Hematopoiesis arguably provides the most well-defined role of stem cells in tissue development, maintenance, and repair, largely because of the experimental methods developed over decades of investigation. Assays of hematopoietic stem and progenitor cell potential were developed in the late 1950s-1960s with the first reports of in vivo transplantation into lethally irradiated recipients (Ford et al., 1956; McCulloch and Till, 1960) and clonal growth of hematopoietic bone marrow cells in vitro (Bradley and Metcalf, 1966). These two major assays have undergone substantial refinement but remain the foundation for defining hematopoietic stem cell biology. Here, we provide a brief overview of methods commonly used to analyze hematopoietic stem and progenitor cell content in mice, discuss the limitations of these assays, and provide an in-depth review of the limiting dilution assay (Szilvassy et al., 1990), the best single assay for quantitating HSC content.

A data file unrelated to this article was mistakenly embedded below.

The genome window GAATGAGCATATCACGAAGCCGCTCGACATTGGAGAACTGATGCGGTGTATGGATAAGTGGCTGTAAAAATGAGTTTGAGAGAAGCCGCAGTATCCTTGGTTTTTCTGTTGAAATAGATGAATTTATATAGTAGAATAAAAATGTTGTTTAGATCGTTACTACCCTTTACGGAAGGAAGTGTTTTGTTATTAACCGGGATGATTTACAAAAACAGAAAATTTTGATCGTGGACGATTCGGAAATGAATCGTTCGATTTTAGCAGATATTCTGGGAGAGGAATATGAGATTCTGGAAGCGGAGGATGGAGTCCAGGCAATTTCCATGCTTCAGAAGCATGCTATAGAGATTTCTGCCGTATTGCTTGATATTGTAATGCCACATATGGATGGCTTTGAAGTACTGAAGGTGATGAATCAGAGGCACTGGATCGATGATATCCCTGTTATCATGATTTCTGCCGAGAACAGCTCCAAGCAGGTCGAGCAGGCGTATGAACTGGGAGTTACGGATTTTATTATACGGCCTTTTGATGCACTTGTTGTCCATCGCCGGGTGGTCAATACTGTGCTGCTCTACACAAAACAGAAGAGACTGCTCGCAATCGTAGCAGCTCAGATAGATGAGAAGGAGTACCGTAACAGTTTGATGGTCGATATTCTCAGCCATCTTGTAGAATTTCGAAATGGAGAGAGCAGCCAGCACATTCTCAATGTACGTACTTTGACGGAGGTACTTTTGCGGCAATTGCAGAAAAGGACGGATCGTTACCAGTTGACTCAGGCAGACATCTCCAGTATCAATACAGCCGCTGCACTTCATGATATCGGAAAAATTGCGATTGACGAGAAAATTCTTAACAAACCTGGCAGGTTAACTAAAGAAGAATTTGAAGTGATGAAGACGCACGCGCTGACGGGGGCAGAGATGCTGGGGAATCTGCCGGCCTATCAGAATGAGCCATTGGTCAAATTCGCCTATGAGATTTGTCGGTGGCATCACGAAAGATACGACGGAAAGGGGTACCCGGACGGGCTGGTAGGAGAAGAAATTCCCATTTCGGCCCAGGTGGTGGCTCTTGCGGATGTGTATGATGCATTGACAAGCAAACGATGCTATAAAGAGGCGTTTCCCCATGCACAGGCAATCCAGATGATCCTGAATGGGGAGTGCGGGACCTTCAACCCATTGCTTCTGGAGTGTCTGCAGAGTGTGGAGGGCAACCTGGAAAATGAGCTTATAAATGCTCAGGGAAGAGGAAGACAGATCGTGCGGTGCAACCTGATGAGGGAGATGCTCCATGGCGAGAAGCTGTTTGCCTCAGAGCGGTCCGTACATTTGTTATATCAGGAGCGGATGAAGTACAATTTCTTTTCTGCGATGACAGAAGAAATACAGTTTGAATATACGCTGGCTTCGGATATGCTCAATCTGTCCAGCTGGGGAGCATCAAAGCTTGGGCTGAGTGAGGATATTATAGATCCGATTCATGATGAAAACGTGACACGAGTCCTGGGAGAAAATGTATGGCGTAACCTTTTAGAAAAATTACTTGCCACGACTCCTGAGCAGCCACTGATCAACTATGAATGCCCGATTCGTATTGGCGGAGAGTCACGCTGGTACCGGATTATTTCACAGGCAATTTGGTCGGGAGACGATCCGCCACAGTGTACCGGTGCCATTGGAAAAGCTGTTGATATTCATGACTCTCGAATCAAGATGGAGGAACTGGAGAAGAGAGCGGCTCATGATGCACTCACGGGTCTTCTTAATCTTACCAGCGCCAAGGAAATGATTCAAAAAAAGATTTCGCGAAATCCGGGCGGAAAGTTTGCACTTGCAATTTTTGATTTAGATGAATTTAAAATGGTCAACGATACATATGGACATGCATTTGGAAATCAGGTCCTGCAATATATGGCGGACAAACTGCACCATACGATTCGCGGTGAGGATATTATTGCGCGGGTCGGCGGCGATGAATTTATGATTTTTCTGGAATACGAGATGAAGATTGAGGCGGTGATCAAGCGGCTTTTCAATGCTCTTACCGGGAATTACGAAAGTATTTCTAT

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David Scadden’s laboratory is dedicated to discovering the principles governing blood cell production, with the ultimate goal of guiding the development of therapies for blood disorders and cancer.

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